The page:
The Bird King is the story of Fatima, a concubine at the court of the last sultan in Spain, and Hassan, her gay friend and magically gifted map maker. Fatima is a young woman who wishes for nothing more than freedom (and who wouldn't say no to having a little power herself). Most of all, she resents her gilded cage. Hassan, meanwhile, is mostly trying to get by and scrounge enough food together despite living in a besieged and starving city. He uses his magical gifts mostly to entertain Fatima.
Things get complicated when the Spanish send emissaries to negotiate the surrender of the sultanate, and the withdrawal of Muslim rulers from Spain. Amongst the negotiators is Luz, a woman who is charming and intelligent, powerful yet diplomatic. Until Fatima spies her savagely kicking a stray dog in the night, Luz seems intriguing and wonderful compared to the bickering, gossiping, sniping women of the sultan's family and court.
Despite the harem/concubine setting, The Bird King is a book which carefully avoids being sensationalist / ogling / orientalist / fetishising the harem. Fatima is admired for her beauty by most people who meet her, but the book never turns into the sleaze that other harem stories tend to be.
I have never before read a book set in the Islamic period of Spain's history. Aside from vaguely knowing that "the Moors" had once conquered (much of?) Spain, leaving behind Moorish architecture and palaces, I know very little about that part of European history. So I was quite excited to read about places and times that I knew nothing about.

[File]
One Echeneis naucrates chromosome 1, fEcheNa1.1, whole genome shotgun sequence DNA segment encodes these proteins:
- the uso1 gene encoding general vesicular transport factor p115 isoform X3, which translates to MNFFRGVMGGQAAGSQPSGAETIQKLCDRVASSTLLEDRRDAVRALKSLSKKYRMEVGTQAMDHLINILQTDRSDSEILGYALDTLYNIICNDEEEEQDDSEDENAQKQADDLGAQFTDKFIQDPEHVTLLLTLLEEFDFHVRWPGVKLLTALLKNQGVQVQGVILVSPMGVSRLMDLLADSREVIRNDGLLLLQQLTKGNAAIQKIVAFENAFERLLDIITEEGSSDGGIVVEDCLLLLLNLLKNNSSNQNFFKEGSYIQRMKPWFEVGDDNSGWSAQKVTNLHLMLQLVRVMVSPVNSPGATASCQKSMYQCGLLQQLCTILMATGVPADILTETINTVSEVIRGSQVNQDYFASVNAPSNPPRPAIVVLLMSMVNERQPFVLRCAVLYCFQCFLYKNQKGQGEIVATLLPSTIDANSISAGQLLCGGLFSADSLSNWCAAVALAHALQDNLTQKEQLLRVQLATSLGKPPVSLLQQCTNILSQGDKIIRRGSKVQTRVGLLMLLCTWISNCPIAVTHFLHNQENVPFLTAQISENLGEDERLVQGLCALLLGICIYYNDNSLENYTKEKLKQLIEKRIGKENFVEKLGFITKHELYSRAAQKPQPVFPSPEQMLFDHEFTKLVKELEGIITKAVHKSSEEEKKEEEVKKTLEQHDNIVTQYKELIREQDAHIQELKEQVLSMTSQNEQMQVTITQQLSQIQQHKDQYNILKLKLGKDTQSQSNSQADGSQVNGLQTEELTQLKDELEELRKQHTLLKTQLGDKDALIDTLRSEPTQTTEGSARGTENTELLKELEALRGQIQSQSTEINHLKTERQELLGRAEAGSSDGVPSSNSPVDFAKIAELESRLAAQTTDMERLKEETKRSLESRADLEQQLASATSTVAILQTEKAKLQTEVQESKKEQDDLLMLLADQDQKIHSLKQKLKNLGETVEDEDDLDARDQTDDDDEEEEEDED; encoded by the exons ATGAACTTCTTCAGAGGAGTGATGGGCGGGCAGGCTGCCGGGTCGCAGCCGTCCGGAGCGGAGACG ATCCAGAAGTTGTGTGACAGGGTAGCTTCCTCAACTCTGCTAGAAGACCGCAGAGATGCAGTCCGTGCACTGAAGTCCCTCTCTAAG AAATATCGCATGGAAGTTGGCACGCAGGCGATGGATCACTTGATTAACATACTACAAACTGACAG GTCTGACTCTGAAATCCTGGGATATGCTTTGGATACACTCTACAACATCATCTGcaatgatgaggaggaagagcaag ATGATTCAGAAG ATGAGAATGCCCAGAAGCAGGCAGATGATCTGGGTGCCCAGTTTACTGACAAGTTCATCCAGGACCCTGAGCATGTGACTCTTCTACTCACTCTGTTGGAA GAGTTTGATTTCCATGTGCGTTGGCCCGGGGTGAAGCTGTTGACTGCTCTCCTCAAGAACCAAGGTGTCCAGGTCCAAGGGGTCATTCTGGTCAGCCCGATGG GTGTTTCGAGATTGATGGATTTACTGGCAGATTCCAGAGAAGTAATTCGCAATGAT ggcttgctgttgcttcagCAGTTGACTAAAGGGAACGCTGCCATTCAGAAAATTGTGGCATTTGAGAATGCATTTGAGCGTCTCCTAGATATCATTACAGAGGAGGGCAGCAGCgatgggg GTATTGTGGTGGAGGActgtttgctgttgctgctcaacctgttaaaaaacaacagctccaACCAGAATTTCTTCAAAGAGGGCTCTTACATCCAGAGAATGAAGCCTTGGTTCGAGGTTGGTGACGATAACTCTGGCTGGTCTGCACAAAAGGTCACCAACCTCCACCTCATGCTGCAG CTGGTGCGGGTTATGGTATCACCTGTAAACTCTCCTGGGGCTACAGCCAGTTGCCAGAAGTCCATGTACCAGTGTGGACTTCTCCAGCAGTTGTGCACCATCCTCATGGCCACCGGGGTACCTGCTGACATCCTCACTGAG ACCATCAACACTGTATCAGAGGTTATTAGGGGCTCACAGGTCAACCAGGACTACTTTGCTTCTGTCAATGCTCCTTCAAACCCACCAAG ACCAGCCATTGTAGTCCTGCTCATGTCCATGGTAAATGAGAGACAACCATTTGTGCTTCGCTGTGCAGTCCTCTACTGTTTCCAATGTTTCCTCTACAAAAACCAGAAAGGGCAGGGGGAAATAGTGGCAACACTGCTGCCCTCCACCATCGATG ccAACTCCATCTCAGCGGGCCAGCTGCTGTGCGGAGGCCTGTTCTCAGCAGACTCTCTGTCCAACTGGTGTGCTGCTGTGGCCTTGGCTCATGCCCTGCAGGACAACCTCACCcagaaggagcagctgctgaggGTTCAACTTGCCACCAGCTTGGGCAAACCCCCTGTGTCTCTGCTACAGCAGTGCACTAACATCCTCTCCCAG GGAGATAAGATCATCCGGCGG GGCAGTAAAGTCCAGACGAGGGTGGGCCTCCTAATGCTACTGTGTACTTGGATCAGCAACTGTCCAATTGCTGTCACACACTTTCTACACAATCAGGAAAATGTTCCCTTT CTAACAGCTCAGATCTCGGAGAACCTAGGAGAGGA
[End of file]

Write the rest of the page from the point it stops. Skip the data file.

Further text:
That excitement carried me a good way into the novel, which was good, as the narrative moves at its own pace. G Willow Wilson has the strange knack of writing a chase novel that does not read like a thriller: For most of the book, Fatima and Hassan are running away from pursuers, and eventually towards a mythical magical island that may or may not exist. And yet, despite the chase, the story does not quite build up a huge amount of tension.
One of the problems is that each encounter with the pursuers gets resolved, often in ways that make no logistical sense whatsoever. Sometimes, it feels as if the heroes escape from being surrounded by a highly mobile army by getting into something slow-moving (e.g. a boat) and everyone around them acts as if they'd taken over something fast and dangerous (e.g. a well-armed helicopter).
Basically, many of the action sequences in the novel feel (unintentionally) a bit like this:
...which detracts a bit from the tension.
The other thing which made me a bit less engaged with this novel than I'd hoped is that there is less of a sense of place and atmosphere than I'd expected. Once the story leaves behind the sultan's palace, Fatima and Hassan are on the run. They cross vast distances while avoiding to interact with anyone, lest they be discovered by pursuers. We realize that the Spanish Inquisition has just begun, but the book doesn't quite bring Spain to life. Fatima and Hassan could be Jews fleeing across Nazi controlled territories, or escaped slaves fleeing across the antebellum Southern states, or Western spies behind the Iron Curtain, or Hobbits sneaking around Mordor: somehow, the land they travel through feels deflatingly generic, and fairly empty.
In the end, The Bird King was an interesting novel, but it wasn't the masterpiece I expected and hoped for. It whet my appetite for finding out more about the time and place it was set in, but it left me a little frustrated that the book didn't fizz and sparkle with atmosphere.